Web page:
The writing too has a quirky and eccentric thing going on. That can get overdone as well. However, here we have something lean and determined. We get a chance to appreciate the dynamics of each character: Becky is something of a laggy, deliberately lagging behind for the sake of her family; Malcolm is as wild of a dreamer as his dad but we sense he may really be onto something. I think this comic is really onto something.

UFOlogy #1 is available as of April 1. For more details, visit our friends at Boom! Studios right here.

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Giant Days #1, published by Boom! Studios

Giant Days, drawn by Lissa Trieman

Giant Days, drawn by Lissa Treiman

Giant Days, drawn by John Allison

Giant Days, drawn by John Allison

Not too long ago, I reviewed a John Allison comic under the same title. This first issue of “Giant Days” is different material and published by Boom! Studios. It is very cool to see this comic getting a higher profile. This one is by John Allison and Lissa Treiman. It is the same trio of college friends from the webcomic. But, just so you know, Allison only writes it. And it is Treiman who does the art. Now, I know Allison has a strong following that know his work as the result of his writing and drawing. For those fans, how do you feel taking his characters in a new direction as it were? It does not completely sit well with me. But should that really be the case? Probably not.

Having another artist draw one’s comic creates a whole new dynamic to say the least. The original Allison characters are delightful: very deadpan, droll, with an overall cool demeanor. This new version warms up Daisy, Esther, and Susan in a way that is subtle but still there. This got me to thinking. It seems like you can get away with that with Adventure Time characters being drawn by various artists. That’s because they’re such broad and elastic characters drenched in irony. But you could never truly get away with the Peanuts gang being drawn by someone else. That’s because they’re such personal creations. I submit to you the newer Peanuts animated TV specials for your review. The oldest ones, you know the ones, may not have been drawn by Charles M. Schulz but they sure had the look and feel of the characters spot on.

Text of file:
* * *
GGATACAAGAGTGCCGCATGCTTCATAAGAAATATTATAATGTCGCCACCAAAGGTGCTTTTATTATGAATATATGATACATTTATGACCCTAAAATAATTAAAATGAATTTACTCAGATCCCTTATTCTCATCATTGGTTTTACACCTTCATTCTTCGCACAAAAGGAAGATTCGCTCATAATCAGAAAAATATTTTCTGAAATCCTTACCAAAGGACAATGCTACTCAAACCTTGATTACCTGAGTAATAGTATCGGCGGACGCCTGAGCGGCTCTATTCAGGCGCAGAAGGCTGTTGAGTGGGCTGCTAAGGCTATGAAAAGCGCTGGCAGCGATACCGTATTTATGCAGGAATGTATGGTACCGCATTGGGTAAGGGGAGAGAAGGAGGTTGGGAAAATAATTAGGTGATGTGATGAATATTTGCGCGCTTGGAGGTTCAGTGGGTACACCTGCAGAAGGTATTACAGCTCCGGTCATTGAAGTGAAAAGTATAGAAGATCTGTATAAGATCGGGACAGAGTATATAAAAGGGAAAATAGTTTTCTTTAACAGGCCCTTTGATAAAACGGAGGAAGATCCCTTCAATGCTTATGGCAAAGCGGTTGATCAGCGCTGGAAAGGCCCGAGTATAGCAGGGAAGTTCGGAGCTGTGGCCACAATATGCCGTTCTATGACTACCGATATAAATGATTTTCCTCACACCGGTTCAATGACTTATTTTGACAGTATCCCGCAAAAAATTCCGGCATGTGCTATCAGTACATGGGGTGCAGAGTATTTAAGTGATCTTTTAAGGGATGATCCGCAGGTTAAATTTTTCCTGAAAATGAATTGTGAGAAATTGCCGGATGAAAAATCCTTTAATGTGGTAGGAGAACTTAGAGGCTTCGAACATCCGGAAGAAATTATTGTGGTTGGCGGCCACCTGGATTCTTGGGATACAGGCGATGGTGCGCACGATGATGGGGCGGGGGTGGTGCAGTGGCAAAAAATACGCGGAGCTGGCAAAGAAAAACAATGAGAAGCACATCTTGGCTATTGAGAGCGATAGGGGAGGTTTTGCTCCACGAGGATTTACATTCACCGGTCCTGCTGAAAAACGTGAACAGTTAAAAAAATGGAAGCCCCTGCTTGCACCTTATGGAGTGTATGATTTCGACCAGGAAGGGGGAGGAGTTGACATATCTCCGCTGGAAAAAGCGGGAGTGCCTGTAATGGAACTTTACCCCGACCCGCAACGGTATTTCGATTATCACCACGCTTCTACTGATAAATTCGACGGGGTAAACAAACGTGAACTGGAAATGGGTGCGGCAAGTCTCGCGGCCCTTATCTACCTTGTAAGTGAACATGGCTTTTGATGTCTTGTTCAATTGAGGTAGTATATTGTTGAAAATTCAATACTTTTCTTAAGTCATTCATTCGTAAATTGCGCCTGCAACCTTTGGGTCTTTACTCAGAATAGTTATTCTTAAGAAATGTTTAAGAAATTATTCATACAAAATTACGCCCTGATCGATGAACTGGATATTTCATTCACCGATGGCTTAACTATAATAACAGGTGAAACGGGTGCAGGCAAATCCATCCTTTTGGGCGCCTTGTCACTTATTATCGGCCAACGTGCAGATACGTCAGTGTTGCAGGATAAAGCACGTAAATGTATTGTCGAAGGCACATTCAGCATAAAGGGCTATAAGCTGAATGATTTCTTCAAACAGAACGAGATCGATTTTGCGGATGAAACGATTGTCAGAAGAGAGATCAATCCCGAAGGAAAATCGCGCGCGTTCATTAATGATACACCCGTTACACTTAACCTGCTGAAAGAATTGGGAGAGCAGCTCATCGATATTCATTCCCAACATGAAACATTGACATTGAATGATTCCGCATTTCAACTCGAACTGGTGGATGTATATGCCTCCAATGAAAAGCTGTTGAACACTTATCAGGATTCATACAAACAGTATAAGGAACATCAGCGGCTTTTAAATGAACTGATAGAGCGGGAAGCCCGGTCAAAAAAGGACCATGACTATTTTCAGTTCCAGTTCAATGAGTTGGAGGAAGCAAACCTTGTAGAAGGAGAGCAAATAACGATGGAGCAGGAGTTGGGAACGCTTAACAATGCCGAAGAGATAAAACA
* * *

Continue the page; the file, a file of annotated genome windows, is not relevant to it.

There’s definitely a shift in tone here. So, I thought some more. It’s like once you’ve seen Ricky Gervais in “The Office,” you’re kind of spoiled and won’t ever fully accept Steve Carell, even though he’s a comic genius. Hmm, that said, it has to be an honor for Allison to see his characters transcend his own depiction of them. That part is nice. And Treiman does a fine job. And, well, if you didn’t know this already, it is Allison who requested that Treiman pursue this latest run that revisits the girls getting used to university life.

But you see my point, right? Comics are a very tricky thing. They involve body language, style, and a whole way of looking at the world. Hmm, for me, the change in the art alone made this comic feel less British. It is, mind you, still set in Britain and the dialogue alone attests to that from time to time. Maybe some small adjustments have been made in the bargain so it’s just not quite as British. But, to heck with it, I do enjoy the American version of “The Office!” If you’re not easily won over, this different Giant Days may throw you threw a loop but, at the end of the day, it’s very funny. I dare say, what with all the changes, it has a nice charm about it.